How to test master cell banks as starting material for gene therapies

By BioPhorum

The gene therapy (GT) modality offers an exciting new way to impact patients and GT manufacturers are looking to leverage understanding of previous modalities to streamline the ramp-up of Good Manufacturing Practices (GMP) for the GT.

BioPhorum’s Cell and Gene Therapy Raw Materials Team offers a platform approach to testing an essential starting material for GTs – master cell banks (MCBs) – and wishes to identify, share and improve a framework for MCB testing and release. This will increase the speed of learning and ultimately influence and/or assist regulators when developing guidelines or policies regarding the development and manufacture of GTs.

Ideas here are limited to release assays and specifications of human-derived (HeLa and HEK293/293T) and insect-derived (Sf9) MCBs used for generation of adeno-associated virus (AAV) or lentivirus (LV) for use in GTs. Cells used in cell therapy applications, for example, autologous (patient) and allogeneic (donor) cells, are out of reach, as are assays used solely for characterization of cell lines.

We propose the following platform framework for testing HeLa, HEK293/293T and Sf9 MCBs containing parental host cells. This platform is not intended to define the methods or specifications that to have to be used, but those who are generally used. A new test can be used if validated and agreed with the appropriate regulatory authorities.

The platform’s testing methodology mimics the approach outlined in the recent BioPhorum paper Critical starting material for cell and gene therapy: a discussion to help establish the release specifications of plasmids and the bacterial stem cell banks used to produce them.

Table 1 of the document (an excerpt is shown below) shows the Critical Quality Attributes (CQAs) for BCMs, which have been grouped into the following sections:

Division 1 – Sterility and mycoplasma

Division 2 – Growth and viability, and performance, identity and appearance

Division 3 – Adventitious agents (not specific to the host cell; classified by cell type)

Section 3.1 – Tests related to cattle and pigs (or process-related tests; classified by cell type)

Section 3.2 – Host cell-specific tests (categorized by cell type)

Division 4 – Retroviral contaminants (classified by cell type)

Additional proprietary testing is likely required for each treatment.

Table 1: Proposed MCB Plasmid and Plasmid DNA Testing and Release Platform (excerpt only)

Phase-appropriate approach

The approaches in Table 1 should be compendial or validated for non-compendial methods and the need depends on the process or phase (preclinical, early/late clinical). This is because the MCB is established at the start of project development work and is used to generate hardware or a work cell bank (WCB) that is used throughout the multiple phases of a project.

Testing of a WCB may be a subset of the tests performed on the MCB if the MCB is well characterized by the methods in Table 1. At a minimum, the WCB should be confirmed as safe to use by demonstrating that it is free from mycoplasmas, bacteria, fungi, and adventitious viruses (the latter usually only requires in vitro test). The tests carried out must be compendial or validated if they are not compendial.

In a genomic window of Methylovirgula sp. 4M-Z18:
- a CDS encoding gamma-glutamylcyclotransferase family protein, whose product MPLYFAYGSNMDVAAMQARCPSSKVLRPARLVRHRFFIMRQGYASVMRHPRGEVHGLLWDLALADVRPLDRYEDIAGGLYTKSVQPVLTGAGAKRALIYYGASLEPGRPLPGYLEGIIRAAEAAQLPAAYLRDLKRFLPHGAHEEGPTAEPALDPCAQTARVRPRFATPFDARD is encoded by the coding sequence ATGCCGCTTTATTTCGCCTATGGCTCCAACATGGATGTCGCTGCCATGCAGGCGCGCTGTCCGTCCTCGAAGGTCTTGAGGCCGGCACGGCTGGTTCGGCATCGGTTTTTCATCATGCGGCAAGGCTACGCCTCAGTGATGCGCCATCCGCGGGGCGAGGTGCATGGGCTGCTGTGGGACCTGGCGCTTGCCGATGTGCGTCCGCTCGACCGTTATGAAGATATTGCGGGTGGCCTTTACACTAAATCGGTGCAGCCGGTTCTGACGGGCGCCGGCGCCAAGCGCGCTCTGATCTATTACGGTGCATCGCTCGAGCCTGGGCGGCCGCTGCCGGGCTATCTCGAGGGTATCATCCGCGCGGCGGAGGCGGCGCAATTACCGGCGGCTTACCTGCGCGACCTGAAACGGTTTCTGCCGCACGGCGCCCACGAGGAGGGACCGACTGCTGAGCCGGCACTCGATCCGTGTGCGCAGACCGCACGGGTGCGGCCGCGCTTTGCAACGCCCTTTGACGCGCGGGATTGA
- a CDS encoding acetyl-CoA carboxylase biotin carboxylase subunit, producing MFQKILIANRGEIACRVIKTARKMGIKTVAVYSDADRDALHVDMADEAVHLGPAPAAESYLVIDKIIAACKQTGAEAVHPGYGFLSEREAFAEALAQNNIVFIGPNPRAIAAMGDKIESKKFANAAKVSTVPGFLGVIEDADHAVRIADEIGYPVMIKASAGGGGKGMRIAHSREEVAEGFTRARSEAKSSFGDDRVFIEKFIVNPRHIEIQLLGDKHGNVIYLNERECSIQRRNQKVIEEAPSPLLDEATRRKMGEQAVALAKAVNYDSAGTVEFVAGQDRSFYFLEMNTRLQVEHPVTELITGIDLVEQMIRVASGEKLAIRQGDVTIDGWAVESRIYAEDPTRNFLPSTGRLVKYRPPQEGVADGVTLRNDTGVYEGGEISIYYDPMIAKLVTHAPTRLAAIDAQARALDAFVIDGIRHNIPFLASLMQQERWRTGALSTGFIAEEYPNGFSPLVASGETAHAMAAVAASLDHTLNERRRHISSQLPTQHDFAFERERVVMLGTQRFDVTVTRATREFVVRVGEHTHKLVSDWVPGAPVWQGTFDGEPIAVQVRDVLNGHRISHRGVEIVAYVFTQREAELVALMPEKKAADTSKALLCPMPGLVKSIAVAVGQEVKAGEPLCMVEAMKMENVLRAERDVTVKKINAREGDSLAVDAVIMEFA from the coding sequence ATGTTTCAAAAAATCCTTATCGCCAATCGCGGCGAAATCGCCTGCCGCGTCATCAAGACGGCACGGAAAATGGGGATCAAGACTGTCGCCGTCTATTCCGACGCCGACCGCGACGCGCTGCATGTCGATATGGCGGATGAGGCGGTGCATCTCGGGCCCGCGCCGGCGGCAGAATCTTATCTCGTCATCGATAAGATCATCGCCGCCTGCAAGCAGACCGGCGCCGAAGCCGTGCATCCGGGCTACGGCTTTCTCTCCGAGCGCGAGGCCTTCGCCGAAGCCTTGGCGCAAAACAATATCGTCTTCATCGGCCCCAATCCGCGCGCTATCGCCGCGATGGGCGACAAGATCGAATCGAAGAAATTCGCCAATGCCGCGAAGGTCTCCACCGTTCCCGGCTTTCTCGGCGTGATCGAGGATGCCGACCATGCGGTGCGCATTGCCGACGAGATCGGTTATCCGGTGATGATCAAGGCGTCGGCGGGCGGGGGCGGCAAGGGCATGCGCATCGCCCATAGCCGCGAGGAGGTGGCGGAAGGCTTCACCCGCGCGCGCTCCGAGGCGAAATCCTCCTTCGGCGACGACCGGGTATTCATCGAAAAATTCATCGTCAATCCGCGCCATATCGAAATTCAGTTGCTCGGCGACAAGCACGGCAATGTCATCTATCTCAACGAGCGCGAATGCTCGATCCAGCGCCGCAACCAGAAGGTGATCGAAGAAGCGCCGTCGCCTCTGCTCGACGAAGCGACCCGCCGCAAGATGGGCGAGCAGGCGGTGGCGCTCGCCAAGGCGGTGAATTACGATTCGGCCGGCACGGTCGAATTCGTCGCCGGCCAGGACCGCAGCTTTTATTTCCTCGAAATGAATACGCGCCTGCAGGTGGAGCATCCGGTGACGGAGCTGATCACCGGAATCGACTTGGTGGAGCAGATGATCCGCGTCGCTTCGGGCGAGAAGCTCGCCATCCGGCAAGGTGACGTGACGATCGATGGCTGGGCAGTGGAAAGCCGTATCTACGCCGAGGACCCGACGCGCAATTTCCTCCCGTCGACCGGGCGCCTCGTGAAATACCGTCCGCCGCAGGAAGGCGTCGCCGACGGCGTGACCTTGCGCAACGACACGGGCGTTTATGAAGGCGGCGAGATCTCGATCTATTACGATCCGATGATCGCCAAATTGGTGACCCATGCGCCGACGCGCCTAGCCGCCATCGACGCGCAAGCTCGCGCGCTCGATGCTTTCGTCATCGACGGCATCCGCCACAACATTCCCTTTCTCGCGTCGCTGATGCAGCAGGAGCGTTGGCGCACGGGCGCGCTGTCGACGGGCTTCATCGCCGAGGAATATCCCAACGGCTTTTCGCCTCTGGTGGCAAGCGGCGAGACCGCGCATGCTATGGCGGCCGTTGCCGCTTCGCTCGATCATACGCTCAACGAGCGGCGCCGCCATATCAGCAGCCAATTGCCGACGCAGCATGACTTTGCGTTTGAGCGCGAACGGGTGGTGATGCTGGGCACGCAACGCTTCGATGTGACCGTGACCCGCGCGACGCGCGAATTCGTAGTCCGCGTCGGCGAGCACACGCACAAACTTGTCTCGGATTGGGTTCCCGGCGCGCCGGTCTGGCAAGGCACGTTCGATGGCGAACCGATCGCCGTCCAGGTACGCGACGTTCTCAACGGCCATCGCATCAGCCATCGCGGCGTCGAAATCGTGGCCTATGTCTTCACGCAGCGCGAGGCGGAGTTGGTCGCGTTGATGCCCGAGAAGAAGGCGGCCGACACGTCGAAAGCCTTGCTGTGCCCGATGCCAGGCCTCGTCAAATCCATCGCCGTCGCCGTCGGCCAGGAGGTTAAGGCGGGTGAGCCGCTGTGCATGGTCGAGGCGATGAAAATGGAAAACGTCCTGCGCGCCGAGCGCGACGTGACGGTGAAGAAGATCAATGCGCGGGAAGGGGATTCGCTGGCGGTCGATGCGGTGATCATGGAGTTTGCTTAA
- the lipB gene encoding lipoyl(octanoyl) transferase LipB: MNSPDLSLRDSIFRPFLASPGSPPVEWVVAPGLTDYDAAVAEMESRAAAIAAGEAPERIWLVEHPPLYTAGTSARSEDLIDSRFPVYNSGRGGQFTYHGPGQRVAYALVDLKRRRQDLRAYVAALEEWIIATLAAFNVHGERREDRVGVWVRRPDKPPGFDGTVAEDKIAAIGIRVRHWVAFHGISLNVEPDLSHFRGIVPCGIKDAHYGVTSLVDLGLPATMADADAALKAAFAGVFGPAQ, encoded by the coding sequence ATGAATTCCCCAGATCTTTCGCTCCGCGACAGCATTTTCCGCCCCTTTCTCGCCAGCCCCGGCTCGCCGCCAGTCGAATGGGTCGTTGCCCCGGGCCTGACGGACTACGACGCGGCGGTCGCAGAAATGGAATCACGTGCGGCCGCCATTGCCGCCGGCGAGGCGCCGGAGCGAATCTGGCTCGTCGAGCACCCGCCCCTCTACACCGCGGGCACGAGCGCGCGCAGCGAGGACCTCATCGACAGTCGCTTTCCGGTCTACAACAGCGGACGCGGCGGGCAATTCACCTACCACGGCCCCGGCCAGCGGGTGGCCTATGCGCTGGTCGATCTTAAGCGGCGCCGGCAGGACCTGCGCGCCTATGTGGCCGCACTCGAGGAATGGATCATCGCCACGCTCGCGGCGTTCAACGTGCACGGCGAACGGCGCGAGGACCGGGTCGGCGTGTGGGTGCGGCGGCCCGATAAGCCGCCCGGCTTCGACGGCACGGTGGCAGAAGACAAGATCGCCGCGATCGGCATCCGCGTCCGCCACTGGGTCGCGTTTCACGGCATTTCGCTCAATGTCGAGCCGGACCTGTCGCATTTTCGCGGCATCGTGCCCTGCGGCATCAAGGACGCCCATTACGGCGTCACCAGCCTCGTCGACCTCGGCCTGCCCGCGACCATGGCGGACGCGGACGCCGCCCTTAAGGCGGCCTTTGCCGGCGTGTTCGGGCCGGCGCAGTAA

Phenotypic Stability Considerations

Generally, cell banks do not need to undergo a formal stability study. Instead, the stability of MCB or WCB during long-term storage can be assessed by monitoring the viability of one or more cell bank vials when thawed for use in routine production. and by the constant production of an active substance of the intended quality.

A protocol should be established to confirm the phenotypic stability of cell banks when not used in routine production for long periods of time. This testing interval should depend on the stability of cell banks established during product development and the expected life of the cell bank. Examples of parameters that can be taken into account include viability after thawing and doubling time. Release specifications for post-thaw doubling time and viability established for CAT should be met at all future time points.

This article is a summary of a recent BioPhorum publication on the subject. To learn more, read the full report, A discussion to help establish release specifications for master cell banks of parental host cells.

What is your opinion?

BioPhorum welcomes feedback on key questions included in this article via a confidential survey. Before responding, readers are encouraged to review the 2010 FDA Cell Substrate Guidance Document Characterization and Qualification of Cellular Substrates and Other Biological Materials Used in the Production of Viral Vaccines for Infectious Disease Indications: Guidelines for Industry.

The high level questions are:

  1. Do you agree with the ambition of a platform approach for MCB testing of parental cell lines?
  2. Are there any attributes missing?
  3. Testing requirements may change due to different phases of product development. By process step, when do you need GMPs to be applied?
  4. What checks or documentation are important at each stage?
  5. Over time, monitoring of phenotypic stability may be necessary to reduce commercial risk. Which is better practice: a formal stability program or tracking a trend over time as part of normal project work?
  6. What attributes should be tested when monitoring the phenotypic stability of GMP cell banks? When monitoring the phenotypic stability of GMP cell banks, what is your sample size?
  7. When monitoring the phenotypic stability of GMP cell banks, what is the best practice for the number of time points?
  8. Do you see this platform approach being applicable to allogeneic cell therapy? What modifications may be necessary?

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